UPDATE: New Lease on Old Geothermal Site Delayed
by Dave Smith
UPDATE: The Board of Land and Natural Resources on Friday delayed granting a new lease. According to spokeswoman Deborah Ward, the action was based in part on a request from Hawaii County Council Chairman Dominic Yagong for the NELHA to first provide the council with further information on the lease and the agency’s plans for the site.
Geothermal development in Hawaii could be returning to where it began – next door to the Puna Geothermal Venture plant in Pohoiki.
The state Board of Land and Natural Resources on Friday will consider whether to grant a new geothermal mining lease for the state property in Pohoiki where the first producing well was drilled in the 1970s.
The experimental HGP-A well went on-line in 1982, generating approximately 3 megawatts, roughly enough to power 1,500 homes.
Originally developed through a private-public partnership under the leadership of the US Department of Energy, in 1986 HGP-A was transferred to the state Natural Energy Laboratory of Hawaii.
Although it was designed to run for only two years, HGP-A continued producing electricity for eight years.
Even before the generation facility was closed down, the Natural Energy Laboratory of Hawaii Authority (NELHA), an agency under the state Department of Business, Economic Development and Tourism, in the mid-1980s began experimenting with different uses for the geothermal steam and heat. Those short-lived uses included drying of fruit and lumber and the warming of plant propagation beds.
The well was temporarily plugged in 1992. In 1999, following complaints from the community about ongoing leakage of geothermal fluids and gases, the well was plugged with concrete.
However, NELHA continued to look toward additional uses for geothermal energy. According to NELHA Executive Director Greg Barbour, in 2001 the agency put out a request for proposals for use of the 4-acre HGP-A facility.
Puna Geothermal Venture, which in 1993 began commercial production of electricity on an adjacent parcel of land, was selected to provide some of its heat for additional, similar experiments, but those didn’t pan out either.
“They were never able to find a viable private-sector group that would help them,” Barbour said today in an interview.
He said he believes PGV is currently using the site to store equipment.
Fast-forwarding to July 2011, the NELHA board of directors voted to ask the Board of Land and Natural Resources for an extension of the lease set to expire in 2014.
Barbour said NELHA has been approached by two entities interested in the HGP-A site. He said the interest is in geothermal or research and development projects, but couldn’t elaborate any further because of confidentiality concerns.
Barbour noted that developing alternate energy sources is a prime mission of NELHA, which operates an ocean science and technology park at Keahole Point north of Kailua-Kona.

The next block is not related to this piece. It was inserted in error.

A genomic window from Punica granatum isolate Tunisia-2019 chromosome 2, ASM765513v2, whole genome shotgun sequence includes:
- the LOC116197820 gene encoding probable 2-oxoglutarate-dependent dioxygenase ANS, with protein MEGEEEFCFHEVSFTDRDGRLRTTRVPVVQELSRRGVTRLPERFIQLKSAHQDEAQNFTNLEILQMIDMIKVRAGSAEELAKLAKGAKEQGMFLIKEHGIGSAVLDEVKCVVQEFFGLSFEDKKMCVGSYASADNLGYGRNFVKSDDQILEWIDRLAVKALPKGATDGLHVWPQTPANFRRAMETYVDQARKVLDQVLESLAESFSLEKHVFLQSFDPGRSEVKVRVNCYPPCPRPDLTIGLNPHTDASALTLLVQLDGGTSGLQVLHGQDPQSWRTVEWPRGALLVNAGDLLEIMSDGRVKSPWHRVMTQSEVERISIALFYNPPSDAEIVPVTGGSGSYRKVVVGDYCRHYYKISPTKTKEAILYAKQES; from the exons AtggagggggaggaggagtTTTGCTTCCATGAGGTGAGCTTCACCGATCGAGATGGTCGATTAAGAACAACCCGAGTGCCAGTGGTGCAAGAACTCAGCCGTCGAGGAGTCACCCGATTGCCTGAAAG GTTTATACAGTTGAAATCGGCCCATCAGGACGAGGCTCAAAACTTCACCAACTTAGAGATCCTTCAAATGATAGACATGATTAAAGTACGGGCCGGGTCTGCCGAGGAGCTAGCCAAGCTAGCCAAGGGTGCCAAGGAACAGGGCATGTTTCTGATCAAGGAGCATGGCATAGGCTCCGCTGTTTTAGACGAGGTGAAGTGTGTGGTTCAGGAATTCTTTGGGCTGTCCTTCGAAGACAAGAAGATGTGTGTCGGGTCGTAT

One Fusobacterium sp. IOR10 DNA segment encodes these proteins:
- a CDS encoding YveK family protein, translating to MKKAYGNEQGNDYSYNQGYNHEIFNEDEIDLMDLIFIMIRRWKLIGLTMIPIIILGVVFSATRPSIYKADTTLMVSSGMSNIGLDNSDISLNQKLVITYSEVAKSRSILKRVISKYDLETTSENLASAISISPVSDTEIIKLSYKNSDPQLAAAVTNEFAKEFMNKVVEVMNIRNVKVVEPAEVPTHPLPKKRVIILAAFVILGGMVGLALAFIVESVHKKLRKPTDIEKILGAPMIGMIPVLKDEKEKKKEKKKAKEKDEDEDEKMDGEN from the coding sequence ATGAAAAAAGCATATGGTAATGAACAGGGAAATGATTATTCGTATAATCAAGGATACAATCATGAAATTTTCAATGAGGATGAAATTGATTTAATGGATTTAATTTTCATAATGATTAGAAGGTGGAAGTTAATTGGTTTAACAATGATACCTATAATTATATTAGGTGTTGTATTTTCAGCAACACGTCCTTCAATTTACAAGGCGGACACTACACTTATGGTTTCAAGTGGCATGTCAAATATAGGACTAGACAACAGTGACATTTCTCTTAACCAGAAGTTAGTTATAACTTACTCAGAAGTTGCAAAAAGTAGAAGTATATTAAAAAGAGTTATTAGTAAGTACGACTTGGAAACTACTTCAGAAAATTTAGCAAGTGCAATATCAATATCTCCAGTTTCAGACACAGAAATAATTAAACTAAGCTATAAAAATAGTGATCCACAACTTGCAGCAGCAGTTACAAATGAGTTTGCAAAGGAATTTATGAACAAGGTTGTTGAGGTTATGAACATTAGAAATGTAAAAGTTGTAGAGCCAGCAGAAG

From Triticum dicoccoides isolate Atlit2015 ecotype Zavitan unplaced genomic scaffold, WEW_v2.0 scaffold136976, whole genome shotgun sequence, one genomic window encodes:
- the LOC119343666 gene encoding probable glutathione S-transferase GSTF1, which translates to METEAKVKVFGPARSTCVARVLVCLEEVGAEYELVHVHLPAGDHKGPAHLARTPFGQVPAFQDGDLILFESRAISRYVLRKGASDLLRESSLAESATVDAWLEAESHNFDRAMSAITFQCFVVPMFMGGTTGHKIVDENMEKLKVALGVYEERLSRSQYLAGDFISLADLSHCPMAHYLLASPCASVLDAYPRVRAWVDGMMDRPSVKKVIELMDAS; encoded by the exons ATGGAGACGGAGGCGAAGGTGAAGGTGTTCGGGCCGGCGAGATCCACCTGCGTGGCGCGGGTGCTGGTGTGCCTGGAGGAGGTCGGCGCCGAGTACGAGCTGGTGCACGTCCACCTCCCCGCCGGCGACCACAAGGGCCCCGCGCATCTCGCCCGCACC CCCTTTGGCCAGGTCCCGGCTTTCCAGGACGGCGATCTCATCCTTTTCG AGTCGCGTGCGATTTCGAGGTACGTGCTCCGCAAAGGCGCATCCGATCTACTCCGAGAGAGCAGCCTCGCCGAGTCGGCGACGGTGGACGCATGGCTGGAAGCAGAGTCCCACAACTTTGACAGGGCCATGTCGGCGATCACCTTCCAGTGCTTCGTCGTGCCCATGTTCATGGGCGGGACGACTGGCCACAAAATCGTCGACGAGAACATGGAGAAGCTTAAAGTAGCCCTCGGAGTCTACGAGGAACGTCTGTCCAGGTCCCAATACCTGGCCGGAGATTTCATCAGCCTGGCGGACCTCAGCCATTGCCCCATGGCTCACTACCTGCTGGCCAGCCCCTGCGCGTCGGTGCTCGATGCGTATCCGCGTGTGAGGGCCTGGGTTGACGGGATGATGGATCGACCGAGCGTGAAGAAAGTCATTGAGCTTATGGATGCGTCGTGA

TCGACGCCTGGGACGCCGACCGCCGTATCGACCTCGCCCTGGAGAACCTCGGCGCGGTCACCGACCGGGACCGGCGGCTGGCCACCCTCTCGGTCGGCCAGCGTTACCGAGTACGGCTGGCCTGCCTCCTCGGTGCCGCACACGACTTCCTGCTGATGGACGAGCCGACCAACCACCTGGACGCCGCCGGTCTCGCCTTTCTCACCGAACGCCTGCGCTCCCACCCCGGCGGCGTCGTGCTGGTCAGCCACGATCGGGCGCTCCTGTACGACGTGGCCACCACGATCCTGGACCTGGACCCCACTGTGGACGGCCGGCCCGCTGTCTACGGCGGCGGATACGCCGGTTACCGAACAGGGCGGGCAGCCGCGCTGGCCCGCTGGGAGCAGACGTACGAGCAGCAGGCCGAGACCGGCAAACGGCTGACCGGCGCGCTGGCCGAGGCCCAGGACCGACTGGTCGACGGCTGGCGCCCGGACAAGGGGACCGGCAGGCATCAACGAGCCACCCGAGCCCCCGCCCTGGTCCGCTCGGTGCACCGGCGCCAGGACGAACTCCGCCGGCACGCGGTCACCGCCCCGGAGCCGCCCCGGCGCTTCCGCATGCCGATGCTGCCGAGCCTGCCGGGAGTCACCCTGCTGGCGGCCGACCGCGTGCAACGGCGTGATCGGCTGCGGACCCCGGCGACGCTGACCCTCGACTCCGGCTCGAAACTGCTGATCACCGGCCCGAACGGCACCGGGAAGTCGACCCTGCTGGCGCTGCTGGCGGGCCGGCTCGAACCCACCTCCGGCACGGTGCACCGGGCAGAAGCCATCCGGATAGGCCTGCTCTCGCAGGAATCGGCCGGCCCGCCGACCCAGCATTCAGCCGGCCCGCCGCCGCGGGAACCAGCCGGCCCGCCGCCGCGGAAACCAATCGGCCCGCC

(The park features large pipelines that bring up cold water from 2,000 feet below the ocean’s surface and others drawing warmer water from 45 feet down. In the early 1980s the differential in temperature was used in an ocean thermal energy conversion (OTEC) process to generate electricity.
The OTEC program is no longer in existence but the 43-degree water is used as a growth medium for a variety of marine plants and animals, including an R&R site for lobsters en route from Maine to Japan.)
Rather than extend the geothermal mining lease, the staff of the Department of Land and Natural Resources has recommended cancelling the old lease for the HGP-A site and issuing a new one for 65 years. That will be taken up by the land board when it meets Friday in Honolulu.
Barbour said if the new lease is granted, NELHA plans to put out a request for information from companies interested in using the HGP-A site.
“We don’t have any specific proposals in mind,” Barbour said, although he conceded it could involve new drilling for geothermal resource.
Barbour said he believes that any company looking to restart a geothermal operation at HGP-A would first have to obtain a state permit.
“I would think if someone wanted to drill there would be significant opportunity for public input,” he said.
However, what would be required for a new geothermal facility on the site is not clear according to information prepared for the land board by DLNR staff on the proposed geothermal mining lease.
The staff submittal said the new lease would be subject to Chapter 343 of Hawaii Revised Statutes, which is the state law dictating when a project must have an environmental assessment or the more detailed environmental impact statement. It noted that the EIS for the original project was done in 1978.
But the submittal signed by DLNR Chairman William Aila, Jr. also notes that under rules adopted in 1986 by the state’s Environmental Council, “operations, repairs or maintenance of existing structures, facilities, equipment or topographical features, involving negligible or no expansion or change of use beyond that previously existing” would be exempt from Chapter 343.
Aila’s recommendation is for the land board to find that the issuance of the lease “for geothermal purposes is exempt from Chapter 343, HRS, as it will probably have minimal or no significant effect on the environment and is presumed to be exempt from the preparation of an environmental assessment.”
That last statement has caught the eye of anti-geothermal activists, who say the HGP-A project was plagued with hazardous chemical spills, intentional venting of hydrogen sulfide and toxic brine overflowing a settling pond.
“It is unconscionable that BLNR seems poised to approve a 65-year lease of the old HGP-A site with no environmental assessment,” Pohoiki resident Robert Petricci said in testimony submitted to the land board.